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First-time buyer affordability improves, liberating ‘savings slaves’ from deposit trap

Press release March 15, 2010 Business

Effective deposit needed by first-time buyers falls to £51,700, from £55,200 last month and £70,300 in December 2008

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House Price IndexAs lenders ease their lending criteria and with the asking price of entry level properties remaining stable at around £155,000 over the past year, it is easier for first-time buyers to get on the housing ladder now than it has been at any time since the start of the credit crunch.

But consumers still struggle to save the deposit to buy their first home, with almost half* (49%) of respondents to’s latest survey saying the difficulty of getting together a large enough deposit is the biggest barrier to home ownership.  A fifth (21%) of would-be first-time buyers said the main problem was the lack of available mortgages, while 12% said it is the shortage of suitable properties on the market.

Due to the slightly more generous lending criteria, the average effective deposit needed by first-time buyers has dipped to £51,700 - down from £55,200 last month and over £70,300 in December 2008.  This deposit - or affordability gap - is the sum first-time buyers need to find once they have raised the maximum mortgage based on their household income in order to buy the average first-time buyer home.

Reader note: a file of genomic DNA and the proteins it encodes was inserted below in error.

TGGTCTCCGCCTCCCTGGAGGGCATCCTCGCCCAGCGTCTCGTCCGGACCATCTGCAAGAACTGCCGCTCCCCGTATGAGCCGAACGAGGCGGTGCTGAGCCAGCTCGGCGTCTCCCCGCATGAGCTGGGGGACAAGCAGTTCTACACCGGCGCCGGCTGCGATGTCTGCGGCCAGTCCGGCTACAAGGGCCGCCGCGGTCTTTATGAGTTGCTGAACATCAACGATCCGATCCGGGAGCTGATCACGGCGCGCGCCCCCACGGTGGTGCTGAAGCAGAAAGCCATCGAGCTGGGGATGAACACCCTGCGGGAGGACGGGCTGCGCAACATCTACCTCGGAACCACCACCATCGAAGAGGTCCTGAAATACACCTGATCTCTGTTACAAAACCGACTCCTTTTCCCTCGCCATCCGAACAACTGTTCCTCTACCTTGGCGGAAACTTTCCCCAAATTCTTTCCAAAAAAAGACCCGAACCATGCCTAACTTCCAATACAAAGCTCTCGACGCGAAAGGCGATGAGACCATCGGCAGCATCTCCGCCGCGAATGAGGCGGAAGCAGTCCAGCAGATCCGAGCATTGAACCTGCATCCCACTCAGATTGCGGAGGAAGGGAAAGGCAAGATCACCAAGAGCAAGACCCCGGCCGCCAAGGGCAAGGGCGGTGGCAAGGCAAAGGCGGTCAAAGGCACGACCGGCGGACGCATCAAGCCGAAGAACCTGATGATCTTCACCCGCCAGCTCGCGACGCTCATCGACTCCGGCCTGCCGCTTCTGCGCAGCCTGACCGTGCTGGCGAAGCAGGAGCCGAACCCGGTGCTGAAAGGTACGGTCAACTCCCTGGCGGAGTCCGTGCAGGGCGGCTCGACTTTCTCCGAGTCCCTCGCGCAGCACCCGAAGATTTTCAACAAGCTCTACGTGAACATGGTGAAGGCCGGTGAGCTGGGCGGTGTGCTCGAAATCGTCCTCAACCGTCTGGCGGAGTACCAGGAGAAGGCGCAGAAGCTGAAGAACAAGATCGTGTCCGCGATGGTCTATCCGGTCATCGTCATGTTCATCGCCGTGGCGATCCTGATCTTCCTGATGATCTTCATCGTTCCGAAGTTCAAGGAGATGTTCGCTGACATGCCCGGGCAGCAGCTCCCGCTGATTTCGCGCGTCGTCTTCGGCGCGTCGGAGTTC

However, this month there are signs that first-time buyer property prices are starting to rise again, with a pick-up of almost £700 or 0.4%, after four months during which house prices generally drifted down.  In March, a typical first-time buyer home is on the market for £154,720, compared with £154,036 in February.  House prices have remained largely stable over the past 12 months, with no change on March 2009.

Nigel Lewis, property expert at, comments:

“The big issue for people getting onto the housing ladder, as always, is raising the deposit - and in our survey almost half of respondents confirm that.  This month, however, with lenders being more generous and property prices largely stable, the effective deposit is a bit smaller, making it easier for first-time buyers than since the start of the credit crunch. 


“The cloud on the horizon is that house prices are starting to show signs of upward pressure which could make homes more expensive over the coming months, if there remains a shortage of stock.  More properties are coming onto the housing market, but there are still 12% fewer entry level homes available than a year ago.


“Lenders’ recent relaxation of criteria is welcome.  They must keep up the good work, and actively look for ways to help hard working British families who see 2010 as the year to get on the housing ladder.”

In terms of the ‘affordability gap’, there are significant variations between the different regions of the UK - from £6,575 in the North East (down from £9,305 last month) to a whopping £130,155 in London (down from £133,997).

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Notes to Editors

*Poll carried out on in March 2010

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For further press information please contact The Wriglesworth Consultancy:

Brian Thorn, Account Director: 020 7427 1400 / [email protected]

Suman Hughes, Senior Account Manager: 020 7427 1400 / [email protected]

James Craig, Account Executive: 020 7427 1400 / [email protected]